CTE (Common Table Expression) in SQL

Common Table Expression (CTE) can also be said as the derived table or view. Lifetime of a CTE is ended after a single execution of query.CTE is mainly used for

  • Code readability
  • Breaking complex queries in to smaller blocks
  • They are not persistent as database object

Syntax:
WITH name[(columnname)]
AS (query)

Let’s take example of Customer and Order tables having parent child relationship as shown below-

1

Create Common table expression as shown below-

WITH tbl AS
(SELECT CustomerID, OrderNo, Product
FROM Orders o
INNER JOIN OrderDetails od ON o.OrderID = od.OrderID)

SELECT * FROM Customer c
INNER JOIN tbl t ON c.CustomerID = t.CustomerID

Multiple expression
We can also have multiple expressions defined separated by comma as shown below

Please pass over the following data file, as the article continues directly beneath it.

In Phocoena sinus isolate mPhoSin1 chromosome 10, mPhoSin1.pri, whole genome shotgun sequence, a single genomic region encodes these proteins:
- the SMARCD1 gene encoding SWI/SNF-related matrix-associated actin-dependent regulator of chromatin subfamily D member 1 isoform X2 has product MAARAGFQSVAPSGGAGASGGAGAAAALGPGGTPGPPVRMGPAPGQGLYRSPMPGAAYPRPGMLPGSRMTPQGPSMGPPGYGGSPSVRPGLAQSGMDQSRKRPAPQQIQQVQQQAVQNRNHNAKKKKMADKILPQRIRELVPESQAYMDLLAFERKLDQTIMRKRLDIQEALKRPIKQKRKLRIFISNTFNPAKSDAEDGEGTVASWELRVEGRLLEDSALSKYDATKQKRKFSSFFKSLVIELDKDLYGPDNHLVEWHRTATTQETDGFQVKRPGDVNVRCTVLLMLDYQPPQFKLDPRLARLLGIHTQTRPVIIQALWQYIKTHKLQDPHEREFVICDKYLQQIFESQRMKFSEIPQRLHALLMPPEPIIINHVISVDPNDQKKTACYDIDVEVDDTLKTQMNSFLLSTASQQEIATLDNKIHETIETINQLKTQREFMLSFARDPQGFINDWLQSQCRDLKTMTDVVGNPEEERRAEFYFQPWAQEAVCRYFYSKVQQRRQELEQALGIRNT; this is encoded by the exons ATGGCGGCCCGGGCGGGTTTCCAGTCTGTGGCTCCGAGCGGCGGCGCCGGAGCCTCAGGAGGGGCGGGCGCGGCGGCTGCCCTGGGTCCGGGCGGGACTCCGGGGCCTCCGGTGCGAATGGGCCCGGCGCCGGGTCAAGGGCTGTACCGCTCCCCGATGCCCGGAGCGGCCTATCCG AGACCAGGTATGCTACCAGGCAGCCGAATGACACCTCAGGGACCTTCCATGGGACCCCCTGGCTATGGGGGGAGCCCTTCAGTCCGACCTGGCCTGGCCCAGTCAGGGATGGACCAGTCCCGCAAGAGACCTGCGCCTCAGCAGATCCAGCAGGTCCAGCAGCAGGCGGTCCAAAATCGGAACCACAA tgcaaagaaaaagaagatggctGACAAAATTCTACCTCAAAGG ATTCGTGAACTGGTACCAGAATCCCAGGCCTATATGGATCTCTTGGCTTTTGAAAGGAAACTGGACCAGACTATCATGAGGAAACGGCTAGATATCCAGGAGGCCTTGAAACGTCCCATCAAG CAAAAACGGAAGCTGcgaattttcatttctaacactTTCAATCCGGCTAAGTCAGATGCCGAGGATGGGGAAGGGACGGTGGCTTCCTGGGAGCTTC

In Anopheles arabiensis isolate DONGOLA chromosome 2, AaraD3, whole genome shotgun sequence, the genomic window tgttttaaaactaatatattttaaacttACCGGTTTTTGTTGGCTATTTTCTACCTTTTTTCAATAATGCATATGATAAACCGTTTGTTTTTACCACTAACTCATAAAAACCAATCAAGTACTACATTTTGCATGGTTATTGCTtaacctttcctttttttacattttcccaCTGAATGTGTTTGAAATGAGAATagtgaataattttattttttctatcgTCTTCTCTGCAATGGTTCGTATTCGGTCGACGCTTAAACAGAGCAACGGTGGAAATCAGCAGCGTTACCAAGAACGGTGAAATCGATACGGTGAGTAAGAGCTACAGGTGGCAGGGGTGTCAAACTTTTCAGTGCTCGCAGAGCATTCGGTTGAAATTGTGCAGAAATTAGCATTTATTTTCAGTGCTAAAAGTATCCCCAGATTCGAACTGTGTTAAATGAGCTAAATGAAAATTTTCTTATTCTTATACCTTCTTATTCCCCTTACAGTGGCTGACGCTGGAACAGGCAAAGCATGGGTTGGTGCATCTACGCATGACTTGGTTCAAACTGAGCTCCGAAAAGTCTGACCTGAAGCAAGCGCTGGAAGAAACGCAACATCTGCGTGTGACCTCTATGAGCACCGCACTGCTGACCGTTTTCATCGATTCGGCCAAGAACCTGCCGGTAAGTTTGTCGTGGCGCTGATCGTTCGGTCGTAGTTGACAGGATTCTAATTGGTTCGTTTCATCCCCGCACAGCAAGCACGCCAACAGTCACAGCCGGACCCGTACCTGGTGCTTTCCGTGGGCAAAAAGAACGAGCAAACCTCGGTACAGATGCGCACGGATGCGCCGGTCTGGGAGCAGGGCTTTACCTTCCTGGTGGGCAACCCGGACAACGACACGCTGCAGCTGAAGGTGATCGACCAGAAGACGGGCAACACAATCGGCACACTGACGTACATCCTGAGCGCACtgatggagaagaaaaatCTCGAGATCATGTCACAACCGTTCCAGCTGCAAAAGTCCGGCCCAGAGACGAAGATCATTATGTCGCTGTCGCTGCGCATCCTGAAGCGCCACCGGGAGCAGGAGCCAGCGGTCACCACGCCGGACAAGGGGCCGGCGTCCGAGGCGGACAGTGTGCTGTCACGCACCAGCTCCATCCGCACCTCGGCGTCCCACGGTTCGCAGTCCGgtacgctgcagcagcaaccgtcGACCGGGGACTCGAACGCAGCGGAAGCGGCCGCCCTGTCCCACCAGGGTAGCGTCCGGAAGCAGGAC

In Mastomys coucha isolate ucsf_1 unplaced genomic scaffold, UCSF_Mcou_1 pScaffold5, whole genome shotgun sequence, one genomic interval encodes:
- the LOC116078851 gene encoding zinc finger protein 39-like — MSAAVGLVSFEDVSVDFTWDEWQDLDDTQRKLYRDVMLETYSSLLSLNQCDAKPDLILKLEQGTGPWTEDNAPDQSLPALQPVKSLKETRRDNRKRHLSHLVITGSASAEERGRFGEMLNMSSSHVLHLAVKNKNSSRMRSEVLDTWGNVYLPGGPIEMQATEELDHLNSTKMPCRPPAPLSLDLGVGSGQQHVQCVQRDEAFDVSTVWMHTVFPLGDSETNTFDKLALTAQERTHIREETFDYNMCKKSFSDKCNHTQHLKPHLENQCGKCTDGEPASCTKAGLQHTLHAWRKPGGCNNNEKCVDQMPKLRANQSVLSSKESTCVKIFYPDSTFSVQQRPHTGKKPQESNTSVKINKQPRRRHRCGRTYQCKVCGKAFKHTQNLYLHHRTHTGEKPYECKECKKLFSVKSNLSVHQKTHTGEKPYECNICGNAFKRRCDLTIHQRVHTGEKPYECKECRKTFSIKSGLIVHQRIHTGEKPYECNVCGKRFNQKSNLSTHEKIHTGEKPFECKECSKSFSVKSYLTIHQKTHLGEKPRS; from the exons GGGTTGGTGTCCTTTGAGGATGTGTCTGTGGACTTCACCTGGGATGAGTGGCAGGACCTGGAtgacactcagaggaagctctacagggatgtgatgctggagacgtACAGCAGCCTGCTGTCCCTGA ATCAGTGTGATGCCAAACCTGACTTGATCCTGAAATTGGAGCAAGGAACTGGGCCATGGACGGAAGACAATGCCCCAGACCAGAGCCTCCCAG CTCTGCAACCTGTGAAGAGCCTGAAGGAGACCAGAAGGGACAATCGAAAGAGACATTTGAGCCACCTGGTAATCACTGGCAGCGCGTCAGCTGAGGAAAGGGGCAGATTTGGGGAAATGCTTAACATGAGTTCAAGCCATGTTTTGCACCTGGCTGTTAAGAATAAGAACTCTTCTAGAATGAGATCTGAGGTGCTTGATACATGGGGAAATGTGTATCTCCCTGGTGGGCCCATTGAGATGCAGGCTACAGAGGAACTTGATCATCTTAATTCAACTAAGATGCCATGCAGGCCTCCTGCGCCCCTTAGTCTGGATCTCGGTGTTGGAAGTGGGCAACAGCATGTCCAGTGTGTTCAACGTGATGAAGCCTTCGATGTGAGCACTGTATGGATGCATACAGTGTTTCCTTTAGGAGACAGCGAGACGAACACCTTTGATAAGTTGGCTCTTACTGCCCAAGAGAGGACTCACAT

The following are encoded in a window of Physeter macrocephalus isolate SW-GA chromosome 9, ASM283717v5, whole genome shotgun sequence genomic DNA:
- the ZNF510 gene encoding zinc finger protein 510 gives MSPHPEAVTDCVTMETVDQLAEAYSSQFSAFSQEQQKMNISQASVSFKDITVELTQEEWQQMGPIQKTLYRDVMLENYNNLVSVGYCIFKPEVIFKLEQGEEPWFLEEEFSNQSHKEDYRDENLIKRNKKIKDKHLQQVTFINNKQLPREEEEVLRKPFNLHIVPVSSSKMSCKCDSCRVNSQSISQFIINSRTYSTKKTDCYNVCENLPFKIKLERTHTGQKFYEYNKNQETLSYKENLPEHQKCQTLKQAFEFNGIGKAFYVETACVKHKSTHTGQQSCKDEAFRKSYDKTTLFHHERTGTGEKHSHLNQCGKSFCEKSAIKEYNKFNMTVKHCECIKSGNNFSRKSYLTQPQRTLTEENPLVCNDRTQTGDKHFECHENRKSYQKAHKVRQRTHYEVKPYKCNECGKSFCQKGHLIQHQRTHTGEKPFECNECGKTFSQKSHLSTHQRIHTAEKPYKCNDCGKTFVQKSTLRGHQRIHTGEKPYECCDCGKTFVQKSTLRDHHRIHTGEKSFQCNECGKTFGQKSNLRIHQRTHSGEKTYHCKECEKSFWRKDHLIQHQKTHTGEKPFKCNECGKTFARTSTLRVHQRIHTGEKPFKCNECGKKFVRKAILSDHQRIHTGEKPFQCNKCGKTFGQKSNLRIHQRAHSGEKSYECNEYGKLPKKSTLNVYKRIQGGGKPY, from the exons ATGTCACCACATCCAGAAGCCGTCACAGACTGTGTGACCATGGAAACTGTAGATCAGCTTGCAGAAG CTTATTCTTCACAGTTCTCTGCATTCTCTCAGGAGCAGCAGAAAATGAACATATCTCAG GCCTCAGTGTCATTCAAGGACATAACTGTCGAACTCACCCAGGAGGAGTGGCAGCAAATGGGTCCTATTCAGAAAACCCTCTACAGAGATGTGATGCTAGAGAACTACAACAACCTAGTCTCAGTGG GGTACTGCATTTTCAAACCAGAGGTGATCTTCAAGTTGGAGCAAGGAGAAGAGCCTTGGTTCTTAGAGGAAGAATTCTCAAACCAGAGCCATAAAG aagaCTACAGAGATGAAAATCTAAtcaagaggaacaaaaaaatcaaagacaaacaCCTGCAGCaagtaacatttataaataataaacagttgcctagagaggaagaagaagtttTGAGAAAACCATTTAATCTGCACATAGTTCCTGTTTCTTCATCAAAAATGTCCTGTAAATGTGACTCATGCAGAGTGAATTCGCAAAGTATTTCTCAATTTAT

WITH tbl1 AS
(SELECT * FROM Table1),
tbl2 AS
(SELECT * FROM Table2)

Recursive CTE
CTE provides the significant advantage of being able to reference itself, so we can have recursive query execution.
Let’s take example of Employee where I need to find the respective reporting manager of Nandy.

3

WITH empCTE AS
(
SELECT ManagerId, EmployeeName, EmployeeId
FROM Employee
WHERE EmployeeName = 'Nandy'

UNION ALL

SELECT mgr.MAnagerId, mgr.EmployeeName, mgr.EmployeeId
FROM empCTE usr
INNER JOIN Employee mgr
ON usr.ManagerId = mgr.EmployeeId
WHERE usr.ManagerID IS NOT NULL
)
SELECT * FROM empCTE;

Output:

4

CTE with DML statement

WITH tblCTE AS
(SELECT Column1 FROM Table1)
INSERT INTO Table2(Col1)
SELECT Column1 FROM tblCTE;

Hope this helps you at some point of time.

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